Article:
7 years, 4 months ago
The deregulation of top level domain (TLD) names is certainly creating a 'landgrab' BUT...
The high value of the '.com' names relative to .net etc. is because everyone knows a web address ends in '.com' and the term identifies the name as a website on the Internet. The legislated '.com.au', '.co.uk' etc. also have value because large numbers of people recognise these as 'trustworthy' indicators that the company is likely to be reputable.
With the derestriction of TLDs, comes devaluation. Will the following mappings really mean that things are easier to remember?
amazon.com -> amazon.shop
barnesandnoble.com -> barnes.noble
waterstones.com -> waterstones.book
Of course there will be some interesting ones:
Furthermore, I believe that where there are multiple applications ICANN will have to allow that they will all get it (much like the way .com is shared now). This will make a TLD such as '.book' an ostentation. It perhaps has value to customers in terms of the company behind the url with the ostentatious TLD appearing financially solid (at least when it bought into the TLD).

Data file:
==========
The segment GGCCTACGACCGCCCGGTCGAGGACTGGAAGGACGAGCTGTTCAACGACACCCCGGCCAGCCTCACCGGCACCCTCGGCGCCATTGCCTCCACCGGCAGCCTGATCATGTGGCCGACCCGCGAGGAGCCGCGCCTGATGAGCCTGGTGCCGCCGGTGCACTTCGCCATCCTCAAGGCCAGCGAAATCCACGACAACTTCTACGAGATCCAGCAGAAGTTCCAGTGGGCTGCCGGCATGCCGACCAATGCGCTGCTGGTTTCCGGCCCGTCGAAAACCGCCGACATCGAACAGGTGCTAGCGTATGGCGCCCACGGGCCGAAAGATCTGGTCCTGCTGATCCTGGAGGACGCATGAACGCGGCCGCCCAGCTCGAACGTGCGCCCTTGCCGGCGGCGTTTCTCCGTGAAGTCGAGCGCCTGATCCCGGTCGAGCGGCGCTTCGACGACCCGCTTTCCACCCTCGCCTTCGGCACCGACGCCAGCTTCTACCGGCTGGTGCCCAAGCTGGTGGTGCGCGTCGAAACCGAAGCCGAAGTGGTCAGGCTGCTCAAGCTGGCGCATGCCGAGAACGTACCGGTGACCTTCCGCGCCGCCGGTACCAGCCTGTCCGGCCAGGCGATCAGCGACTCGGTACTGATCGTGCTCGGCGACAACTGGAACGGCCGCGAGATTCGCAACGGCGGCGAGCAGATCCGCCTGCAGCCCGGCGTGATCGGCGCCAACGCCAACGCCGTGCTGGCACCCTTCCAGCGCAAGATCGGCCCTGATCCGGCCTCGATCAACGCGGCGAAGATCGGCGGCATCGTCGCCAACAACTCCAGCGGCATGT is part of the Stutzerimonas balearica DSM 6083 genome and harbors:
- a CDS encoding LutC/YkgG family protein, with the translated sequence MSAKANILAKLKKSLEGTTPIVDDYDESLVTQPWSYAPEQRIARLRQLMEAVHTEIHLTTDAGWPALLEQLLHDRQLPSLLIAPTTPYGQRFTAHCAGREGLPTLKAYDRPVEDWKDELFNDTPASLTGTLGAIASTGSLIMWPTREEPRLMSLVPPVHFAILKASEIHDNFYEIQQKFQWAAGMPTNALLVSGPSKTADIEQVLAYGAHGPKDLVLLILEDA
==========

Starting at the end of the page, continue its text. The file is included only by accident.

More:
These days I come across a lot of computer users who don't even know what a URL is. They type in the name of the company or thing they want into Google to get at the website and might then bookmark or add it to their favourites for subsequent use. If such a user gets a URL off someone's business card or some such they type that into Google too - it works.
It appears like ICANN is selling restricted access to terms that are too generic to form part of a copyright. What they are really doing is removing the meaning of TLD and making it just a part of the URL. If the term forms a part of an existing trademark then I'm sure litigation would be easy. For example 'Waterstones Books' would be able to take control of waterstones.book or waterstones.books on this basis.
This is a Fool's Gold Rush.
Share on Facebook